FIG. 11(a) shows, as a first comparative example, an example of a clock circuit generated in the case where Steps SC5 and SC6 of Steps SC are not performed. FIG. 11(b) shows an example of a clock circuit generated in the case where Steps SC5 and SC6 of Steps SC are performed, i.e., a clock circuit generated in accordance with the method of designing a clock circuit according to the present embodiment.

As shown in FIG. 11(a), the cluster C1 contains the synchronous devices F5 and F6 to each of which a selected clock delay value of 900 ps has been allocated. The cluster C2 contains the synchronous devices F2 to F4 to each of which a selected clock delay value of 600 ps has been allocated and the driving device MB5 for driving the cluster C1. The cluster C3 contains the plurality of synchronous devices including the synchronous devices F1 to each of which a selected clock delay value of 600 ps has been allocated. The cluster C4 contains the plurality of synchronous devices to each of which a selected clock delay value of 600 ps has been allocated. The cluster C5 contains the driving device MB4 for driving the cluster C2, the driving device MB3 for driving the cluster C3, and the driving device MB2 for driving the cluster C4. The driving devices MB2 to MB4 correspond to a selected clock delay value of 300 ps. The driving devices MB2 to MB4, i.e., the cluster C5 is driven by the driving device MB1 corresponding to a selected clock delay value of 0 ps.

As also shown in FIG. 11(a), redundant wiring is used in the cluster C1 or C5 such that the cluster delay value therein is equal to the discrete clock delay value difference Tud (which is specifically 300 ps).

As shown in FIG. 11(b), on the other hand, the cluster C1 contains the synchronous devices F3, F4, F5, and F6 to each of which a selected clock delay value of 900 ps has been allocated. The cluster C3 contains a plurality of synchronous devices to each of which a selected clock delay value of 600 ps has been allocated and the driving device MB5 for driving the cluster C1. The cluster C4 contains a plurality of synchronous devices to each of which a selected clock delay value of 600 ps has been allocated. The cluster C5 contains the synchronous devices F1 and F2 to each of which a selected clock delay value of 300 ps has been allocated, the driving device MB3 for driving the cluster C3, and the driving device MB2 for driving the cluster C4. The cluster C5 is driven by the driving device MB1 corresponding to a selected clock delay value of 0 ps.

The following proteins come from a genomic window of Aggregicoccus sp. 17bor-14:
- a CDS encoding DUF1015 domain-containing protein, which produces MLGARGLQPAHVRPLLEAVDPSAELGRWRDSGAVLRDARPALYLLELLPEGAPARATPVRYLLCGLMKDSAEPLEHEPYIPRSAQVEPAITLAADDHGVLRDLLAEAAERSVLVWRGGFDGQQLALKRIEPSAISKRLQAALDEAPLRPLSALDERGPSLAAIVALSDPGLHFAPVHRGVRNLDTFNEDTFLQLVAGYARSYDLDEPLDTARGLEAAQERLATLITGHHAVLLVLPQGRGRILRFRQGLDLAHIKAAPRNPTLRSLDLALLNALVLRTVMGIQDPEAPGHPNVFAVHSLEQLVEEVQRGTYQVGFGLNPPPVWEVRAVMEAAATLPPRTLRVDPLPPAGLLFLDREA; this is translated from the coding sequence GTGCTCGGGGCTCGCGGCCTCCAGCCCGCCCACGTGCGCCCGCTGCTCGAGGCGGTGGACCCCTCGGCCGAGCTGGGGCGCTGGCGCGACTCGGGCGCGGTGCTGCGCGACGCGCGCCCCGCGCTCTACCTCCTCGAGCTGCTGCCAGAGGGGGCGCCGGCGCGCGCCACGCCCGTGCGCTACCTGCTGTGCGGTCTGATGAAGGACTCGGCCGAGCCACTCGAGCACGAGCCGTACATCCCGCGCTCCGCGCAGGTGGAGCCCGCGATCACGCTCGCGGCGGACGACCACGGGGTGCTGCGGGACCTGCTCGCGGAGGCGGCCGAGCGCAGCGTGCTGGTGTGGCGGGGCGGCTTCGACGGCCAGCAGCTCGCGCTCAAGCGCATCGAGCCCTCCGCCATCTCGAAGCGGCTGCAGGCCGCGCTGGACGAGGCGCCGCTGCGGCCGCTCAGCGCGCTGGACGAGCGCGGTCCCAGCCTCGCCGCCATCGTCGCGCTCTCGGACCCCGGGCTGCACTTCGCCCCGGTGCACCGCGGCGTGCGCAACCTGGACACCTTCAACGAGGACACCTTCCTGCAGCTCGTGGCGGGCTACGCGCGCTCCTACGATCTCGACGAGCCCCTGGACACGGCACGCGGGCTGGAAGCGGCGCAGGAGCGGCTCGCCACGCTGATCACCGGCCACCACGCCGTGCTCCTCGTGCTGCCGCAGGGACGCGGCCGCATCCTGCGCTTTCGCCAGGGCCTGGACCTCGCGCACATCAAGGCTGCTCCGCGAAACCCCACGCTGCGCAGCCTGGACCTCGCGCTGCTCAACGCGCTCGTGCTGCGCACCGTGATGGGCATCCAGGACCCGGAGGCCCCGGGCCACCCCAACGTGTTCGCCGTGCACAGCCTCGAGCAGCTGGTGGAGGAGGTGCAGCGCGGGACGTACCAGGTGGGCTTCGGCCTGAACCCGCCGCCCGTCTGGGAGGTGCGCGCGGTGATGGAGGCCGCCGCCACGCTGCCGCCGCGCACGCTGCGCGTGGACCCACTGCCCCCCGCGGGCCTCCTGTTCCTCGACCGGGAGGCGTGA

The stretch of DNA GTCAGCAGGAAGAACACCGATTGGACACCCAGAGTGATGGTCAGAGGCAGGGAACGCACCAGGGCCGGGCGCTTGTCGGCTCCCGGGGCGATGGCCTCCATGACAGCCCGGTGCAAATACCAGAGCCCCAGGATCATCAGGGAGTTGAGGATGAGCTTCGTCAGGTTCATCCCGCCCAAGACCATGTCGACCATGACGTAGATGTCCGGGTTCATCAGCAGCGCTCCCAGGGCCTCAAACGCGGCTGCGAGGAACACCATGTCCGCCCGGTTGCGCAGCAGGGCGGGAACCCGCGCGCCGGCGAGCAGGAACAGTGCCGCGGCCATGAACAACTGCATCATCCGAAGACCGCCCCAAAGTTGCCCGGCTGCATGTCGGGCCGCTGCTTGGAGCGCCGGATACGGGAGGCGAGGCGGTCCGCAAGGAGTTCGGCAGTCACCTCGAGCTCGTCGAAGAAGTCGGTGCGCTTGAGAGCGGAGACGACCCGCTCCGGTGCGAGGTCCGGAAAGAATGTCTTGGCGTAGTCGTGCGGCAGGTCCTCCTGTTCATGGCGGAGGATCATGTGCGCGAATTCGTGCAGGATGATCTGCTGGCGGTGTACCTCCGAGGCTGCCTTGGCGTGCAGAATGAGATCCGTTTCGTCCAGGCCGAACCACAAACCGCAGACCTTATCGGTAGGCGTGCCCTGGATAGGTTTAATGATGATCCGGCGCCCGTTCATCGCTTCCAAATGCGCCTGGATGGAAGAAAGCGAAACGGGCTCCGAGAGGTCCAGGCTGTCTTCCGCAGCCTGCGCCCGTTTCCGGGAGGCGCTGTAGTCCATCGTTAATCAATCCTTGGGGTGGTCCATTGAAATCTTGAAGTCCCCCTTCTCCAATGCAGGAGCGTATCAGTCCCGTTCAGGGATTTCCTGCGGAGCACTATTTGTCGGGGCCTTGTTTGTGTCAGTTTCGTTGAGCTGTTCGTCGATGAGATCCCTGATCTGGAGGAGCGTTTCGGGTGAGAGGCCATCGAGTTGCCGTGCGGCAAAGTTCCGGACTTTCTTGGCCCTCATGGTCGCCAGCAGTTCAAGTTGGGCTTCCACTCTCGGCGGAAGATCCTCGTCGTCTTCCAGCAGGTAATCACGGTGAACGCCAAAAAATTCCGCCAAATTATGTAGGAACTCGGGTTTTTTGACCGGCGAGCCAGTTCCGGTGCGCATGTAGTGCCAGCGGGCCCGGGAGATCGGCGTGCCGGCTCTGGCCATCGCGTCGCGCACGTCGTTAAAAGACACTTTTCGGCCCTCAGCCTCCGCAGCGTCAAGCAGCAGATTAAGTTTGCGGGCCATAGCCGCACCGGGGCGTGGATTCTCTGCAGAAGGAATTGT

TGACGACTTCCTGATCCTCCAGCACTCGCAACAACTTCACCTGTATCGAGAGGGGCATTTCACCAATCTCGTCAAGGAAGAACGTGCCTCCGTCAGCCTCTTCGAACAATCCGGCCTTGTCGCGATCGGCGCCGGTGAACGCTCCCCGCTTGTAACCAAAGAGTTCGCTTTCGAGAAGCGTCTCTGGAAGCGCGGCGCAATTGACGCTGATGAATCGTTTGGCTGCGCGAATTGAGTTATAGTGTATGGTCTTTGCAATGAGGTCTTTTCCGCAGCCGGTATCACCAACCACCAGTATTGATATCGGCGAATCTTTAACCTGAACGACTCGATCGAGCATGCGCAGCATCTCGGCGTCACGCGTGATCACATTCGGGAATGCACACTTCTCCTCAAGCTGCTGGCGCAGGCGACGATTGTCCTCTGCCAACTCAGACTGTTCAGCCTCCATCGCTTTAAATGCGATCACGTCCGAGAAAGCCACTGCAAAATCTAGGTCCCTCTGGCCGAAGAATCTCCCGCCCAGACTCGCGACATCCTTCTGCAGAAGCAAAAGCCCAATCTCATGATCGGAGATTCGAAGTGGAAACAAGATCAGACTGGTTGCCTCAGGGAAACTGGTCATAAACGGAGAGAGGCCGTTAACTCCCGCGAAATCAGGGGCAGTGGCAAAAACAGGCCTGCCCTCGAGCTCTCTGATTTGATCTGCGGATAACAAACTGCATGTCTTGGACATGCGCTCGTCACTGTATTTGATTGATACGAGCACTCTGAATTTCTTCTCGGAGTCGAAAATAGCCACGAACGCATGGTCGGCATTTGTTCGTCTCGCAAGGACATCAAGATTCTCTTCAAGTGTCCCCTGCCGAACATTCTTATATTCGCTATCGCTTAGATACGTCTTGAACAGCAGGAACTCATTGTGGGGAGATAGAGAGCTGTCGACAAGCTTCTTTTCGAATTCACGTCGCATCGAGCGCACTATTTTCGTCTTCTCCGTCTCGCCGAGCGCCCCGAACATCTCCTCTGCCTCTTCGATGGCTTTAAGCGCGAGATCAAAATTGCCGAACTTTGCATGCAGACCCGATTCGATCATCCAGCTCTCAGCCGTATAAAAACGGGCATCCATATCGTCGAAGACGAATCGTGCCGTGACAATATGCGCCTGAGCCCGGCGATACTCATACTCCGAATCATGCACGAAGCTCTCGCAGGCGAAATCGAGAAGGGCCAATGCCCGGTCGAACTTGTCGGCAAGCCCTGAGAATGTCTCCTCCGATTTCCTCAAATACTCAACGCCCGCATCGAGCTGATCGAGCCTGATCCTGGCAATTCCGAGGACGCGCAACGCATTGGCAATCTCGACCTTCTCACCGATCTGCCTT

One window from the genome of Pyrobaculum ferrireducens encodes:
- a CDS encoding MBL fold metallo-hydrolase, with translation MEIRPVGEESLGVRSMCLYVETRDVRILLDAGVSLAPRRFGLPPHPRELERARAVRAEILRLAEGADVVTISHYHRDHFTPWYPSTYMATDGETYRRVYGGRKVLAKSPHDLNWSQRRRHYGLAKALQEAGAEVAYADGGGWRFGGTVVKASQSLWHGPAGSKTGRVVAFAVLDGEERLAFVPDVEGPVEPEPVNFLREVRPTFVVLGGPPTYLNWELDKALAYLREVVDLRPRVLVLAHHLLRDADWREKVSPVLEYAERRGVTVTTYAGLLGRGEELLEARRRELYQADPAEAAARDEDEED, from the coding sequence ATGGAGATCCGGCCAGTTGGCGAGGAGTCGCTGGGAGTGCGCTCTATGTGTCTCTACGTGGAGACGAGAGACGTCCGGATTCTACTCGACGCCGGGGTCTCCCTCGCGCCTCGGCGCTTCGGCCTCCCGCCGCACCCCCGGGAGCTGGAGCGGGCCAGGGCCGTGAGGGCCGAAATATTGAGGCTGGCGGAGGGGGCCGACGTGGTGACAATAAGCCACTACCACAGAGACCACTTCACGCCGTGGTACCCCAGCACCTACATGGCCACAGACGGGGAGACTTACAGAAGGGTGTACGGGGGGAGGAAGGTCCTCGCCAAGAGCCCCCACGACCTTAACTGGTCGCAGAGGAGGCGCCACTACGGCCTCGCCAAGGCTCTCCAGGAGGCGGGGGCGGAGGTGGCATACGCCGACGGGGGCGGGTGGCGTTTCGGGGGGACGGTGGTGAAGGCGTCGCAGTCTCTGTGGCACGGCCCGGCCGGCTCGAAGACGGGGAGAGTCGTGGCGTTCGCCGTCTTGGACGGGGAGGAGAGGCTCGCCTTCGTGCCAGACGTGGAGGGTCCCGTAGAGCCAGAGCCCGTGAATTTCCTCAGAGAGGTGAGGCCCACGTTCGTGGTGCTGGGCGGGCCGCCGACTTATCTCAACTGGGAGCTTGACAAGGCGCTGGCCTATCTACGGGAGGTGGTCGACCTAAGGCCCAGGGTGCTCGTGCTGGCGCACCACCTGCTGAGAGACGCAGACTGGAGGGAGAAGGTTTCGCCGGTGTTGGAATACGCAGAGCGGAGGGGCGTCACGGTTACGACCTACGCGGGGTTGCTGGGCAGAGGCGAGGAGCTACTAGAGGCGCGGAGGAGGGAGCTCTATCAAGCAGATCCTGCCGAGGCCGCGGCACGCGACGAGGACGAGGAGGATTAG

From a comparison between FIGS. 11(a) and (b), it will be understood that the present embodiment can eliminate the redundant wiring in the cluster C1 since the cluster delay value in the cluster C1 is made equal to the discrete clock delay value difference TUd by changing the selected clock delay value allocated to each of the synchronous devices F3 and F4 from 600 ps to 900 ps and inserting the synchronous devices F3 and F4 in the cluster C1 in Steps SC5. As a result of reallocating, in Step SC6, a selected clock delay value of 300 ps to the synchronous devices F1 and F2 to which a selected clock delay value of 600 ps has been allocated, the present embodiment can eliminate the cluster C2 corresponding to a selected clock delay value of 600 ps, i.e., the driving device MB4 and eliminate the redundant wiring in the cluster C5.

In Steps SC5 in the fifth embodiment, the synchronous device to which the selected clock delay value corresponding to the cluster FFG is reallocated is determined preferably from the synchronous devices located adjacent the synchronous device contained in the cluster FFG. This reduces the wiring length of the clock circuit and suppresses increased power consumption and increased layout area.